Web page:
- On 30 March the Council extended Mr Y’s placement for 12 weeks, to allow time to assess him. It started charging Mr Y for his placement.
- In May the Council retrospectively approved an extension to Mr Y’s “Pathway 3 spot purchased bed” to 29 March. The Council says this did not relate to the Government’s COVID-19 Hospital Discharge Service Requirements, but reflects the terminology it uses when extending a placement for which there is no charge.
- On 1 September the Government lifted the suspension on completing checklists for NHS Continuing Healthcare.
- The care home struggled to meet Mr Y’s needs as he was violent and aggressive.
- The Council visited Mr Y on 7 October to start completing a checklist for NHS Continuing Healthcare but needed more information (behaviour charts) before completing it.
- The Council sent the completed checklist to the NHS on 30 October, based on a change in Mr Y’s needs from 4 September.
- On 10 November Mr Y moved to another care home. Since then, NHS Continuing Healthcare has funded his placement.
- In November 2021 Ms X’s advocate complained to the Council about its failure to fund Mr Y’s placement under Pathway 3 of the COVID-19 Hospital Discharge Service Requirements.
- When the Council replied to the complaint in June 2022, it said:
- the NHS was considering backdating Continuing Healthcare to 4 September 2020;
- it had been wrong to ask Mr Y’s family to pay a top-up for his care home placement, as it had not offered a placement which did not need a top-up;
- it had not made Mr Y’s placement in a care home under Pathway 3 of the COVID-19 Hospital Discharge Service Requirements, as he already had a package of care at home and made an emergency placement because it was not safe for him to remain there;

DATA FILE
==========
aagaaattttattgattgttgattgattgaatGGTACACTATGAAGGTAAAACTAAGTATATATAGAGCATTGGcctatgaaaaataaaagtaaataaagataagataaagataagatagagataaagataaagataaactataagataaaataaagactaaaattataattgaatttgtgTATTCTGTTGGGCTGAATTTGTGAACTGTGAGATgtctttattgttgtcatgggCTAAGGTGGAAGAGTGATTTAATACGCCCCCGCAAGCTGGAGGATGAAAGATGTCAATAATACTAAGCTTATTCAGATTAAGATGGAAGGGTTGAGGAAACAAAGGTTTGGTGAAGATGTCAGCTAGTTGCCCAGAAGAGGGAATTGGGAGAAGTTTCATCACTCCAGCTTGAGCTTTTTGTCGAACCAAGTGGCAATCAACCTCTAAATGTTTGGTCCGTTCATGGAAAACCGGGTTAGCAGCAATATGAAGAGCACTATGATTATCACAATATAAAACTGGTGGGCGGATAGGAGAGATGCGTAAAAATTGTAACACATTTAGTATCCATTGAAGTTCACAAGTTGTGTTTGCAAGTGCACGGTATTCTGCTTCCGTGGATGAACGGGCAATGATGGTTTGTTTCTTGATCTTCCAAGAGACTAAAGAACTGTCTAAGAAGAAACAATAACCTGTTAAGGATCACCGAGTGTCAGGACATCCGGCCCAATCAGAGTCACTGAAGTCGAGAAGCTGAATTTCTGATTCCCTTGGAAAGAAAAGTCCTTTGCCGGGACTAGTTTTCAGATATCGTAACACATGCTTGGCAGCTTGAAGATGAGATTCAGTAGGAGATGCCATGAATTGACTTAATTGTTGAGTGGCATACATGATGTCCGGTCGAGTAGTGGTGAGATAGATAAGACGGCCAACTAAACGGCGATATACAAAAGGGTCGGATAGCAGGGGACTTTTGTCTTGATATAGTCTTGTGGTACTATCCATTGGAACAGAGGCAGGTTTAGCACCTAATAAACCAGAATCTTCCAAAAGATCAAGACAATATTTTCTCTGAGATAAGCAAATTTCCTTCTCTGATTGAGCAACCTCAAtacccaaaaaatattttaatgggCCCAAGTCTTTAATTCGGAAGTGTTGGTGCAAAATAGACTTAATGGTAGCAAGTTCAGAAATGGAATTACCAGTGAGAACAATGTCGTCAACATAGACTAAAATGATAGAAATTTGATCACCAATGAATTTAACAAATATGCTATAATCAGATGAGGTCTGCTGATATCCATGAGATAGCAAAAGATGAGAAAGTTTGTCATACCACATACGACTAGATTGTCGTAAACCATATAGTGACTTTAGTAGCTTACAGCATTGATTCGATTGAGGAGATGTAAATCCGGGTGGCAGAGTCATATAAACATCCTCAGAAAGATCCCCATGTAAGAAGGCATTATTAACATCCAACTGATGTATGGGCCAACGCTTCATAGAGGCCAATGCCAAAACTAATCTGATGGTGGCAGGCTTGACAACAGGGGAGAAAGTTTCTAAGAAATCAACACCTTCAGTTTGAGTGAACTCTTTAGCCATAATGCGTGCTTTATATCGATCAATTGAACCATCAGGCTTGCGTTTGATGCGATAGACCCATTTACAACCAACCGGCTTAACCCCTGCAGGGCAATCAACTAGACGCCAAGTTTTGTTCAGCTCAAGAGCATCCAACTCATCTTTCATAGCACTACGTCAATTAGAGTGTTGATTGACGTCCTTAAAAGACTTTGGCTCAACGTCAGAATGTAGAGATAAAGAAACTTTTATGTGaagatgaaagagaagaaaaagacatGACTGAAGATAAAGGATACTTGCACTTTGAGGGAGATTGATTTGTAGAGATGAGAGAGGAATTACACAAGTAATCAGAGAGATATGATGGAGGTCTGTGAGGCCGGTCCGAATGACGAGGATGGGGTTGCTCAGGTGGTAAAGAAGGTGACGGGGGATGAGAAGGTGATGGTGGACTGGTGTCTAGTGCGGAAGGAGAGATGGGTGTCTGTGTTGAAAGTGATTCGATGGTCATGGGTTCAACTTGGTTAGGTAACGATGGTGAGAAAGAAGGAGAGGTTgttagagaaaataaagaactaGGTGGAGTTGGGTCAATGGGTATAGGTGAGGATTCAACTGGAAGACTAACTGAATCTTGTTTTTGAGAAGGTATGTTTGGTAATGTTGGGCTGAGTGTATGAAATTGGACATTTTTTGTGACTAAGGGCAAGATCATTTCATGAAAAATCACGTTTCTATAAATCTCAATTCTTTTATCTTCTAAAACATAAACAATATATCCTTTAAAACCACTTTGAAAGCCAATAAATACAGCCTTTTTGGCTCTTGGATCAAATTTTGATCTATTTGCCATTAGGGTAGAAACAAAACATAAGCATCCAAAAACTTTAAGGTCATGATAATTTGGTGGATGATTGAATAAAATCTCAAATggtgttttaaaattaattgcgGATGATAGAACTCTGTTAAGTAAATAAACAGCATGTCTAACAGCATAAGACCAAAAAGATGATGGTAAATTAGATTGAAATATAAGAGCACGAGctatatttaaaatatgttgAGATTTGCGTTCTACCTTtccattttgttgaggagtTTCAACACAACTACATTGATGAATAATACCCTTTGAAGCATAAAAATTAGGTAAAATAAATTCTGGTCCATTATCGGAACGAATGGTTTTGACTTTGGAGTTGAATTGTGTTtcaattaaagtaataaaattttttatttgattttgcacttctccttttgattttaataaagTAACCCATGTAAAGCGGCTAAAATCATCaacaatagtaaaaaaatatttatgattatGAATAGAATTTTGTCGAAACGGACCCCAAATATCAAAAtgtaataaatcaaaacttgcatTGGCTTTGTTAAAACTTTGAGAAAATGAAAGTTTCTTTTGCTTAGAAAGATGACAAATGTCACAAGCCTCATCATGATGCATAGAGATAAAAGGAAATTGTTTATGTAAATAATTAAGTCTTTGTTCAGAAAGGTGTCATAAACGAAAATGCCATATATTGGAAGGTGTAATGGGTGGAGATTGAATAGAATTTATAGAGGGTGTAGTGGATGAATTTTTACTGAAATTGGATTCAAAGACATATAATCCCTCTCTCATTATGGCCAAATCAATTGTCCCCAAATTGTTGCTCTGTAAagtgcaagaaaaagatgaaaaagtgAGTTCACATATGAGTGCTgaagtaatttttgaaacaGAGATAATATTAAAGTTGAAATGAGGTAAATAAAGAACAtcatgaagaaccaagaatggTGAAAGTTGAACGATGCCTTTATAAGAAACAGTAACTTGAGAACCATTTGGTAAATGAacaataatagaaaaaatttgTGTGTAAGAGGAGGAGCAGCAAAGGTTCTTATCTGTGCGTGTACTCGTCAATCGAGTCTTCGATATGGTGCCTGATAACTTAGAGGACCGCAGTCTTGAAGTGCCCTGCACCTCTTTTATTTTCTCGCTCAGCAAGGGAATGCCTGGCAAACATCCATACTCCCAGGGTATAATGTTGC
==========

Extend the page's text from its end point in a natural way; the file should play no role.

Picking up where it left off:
- there was some delay completing the NHS Continuing Healthcare checklist while it waited for the care home to provide behaviour charts; and
- Mr Y owed £6,930.90 for his placement in the care home up to 3 September 2020.
Is there evidence of fault by the Council which caused injustice?
- The Council was not at fault for saying Mr Y had not been placed in the care home under Pathway 3 of the COVID-19 Hospital Discharge Service Requirements. This is because Mr Y moved to the care home before they had been issued. Besides, Mr Y had not been in hospital but moved to the care home from his own home, as it was no longer safe for him to remain there. The Council was entitled to charge for Mr Y’s care when it became clear he would need a longer-term placement in a care home.
- There was some delay in completing the NHS Continuing Healthcare checklist, but this did not cause injustice as Mr Y qualified for Continuing Healthcare and the NHS considered backdating to 4 September 2020. If it did not agree to do that, it will have been open to his family to appeal the decision.
- I have completed my investigation on the basis there is no evidence of fault causing injustice which requires a remedy.
Investigator's decision on behalf of the Ombudsman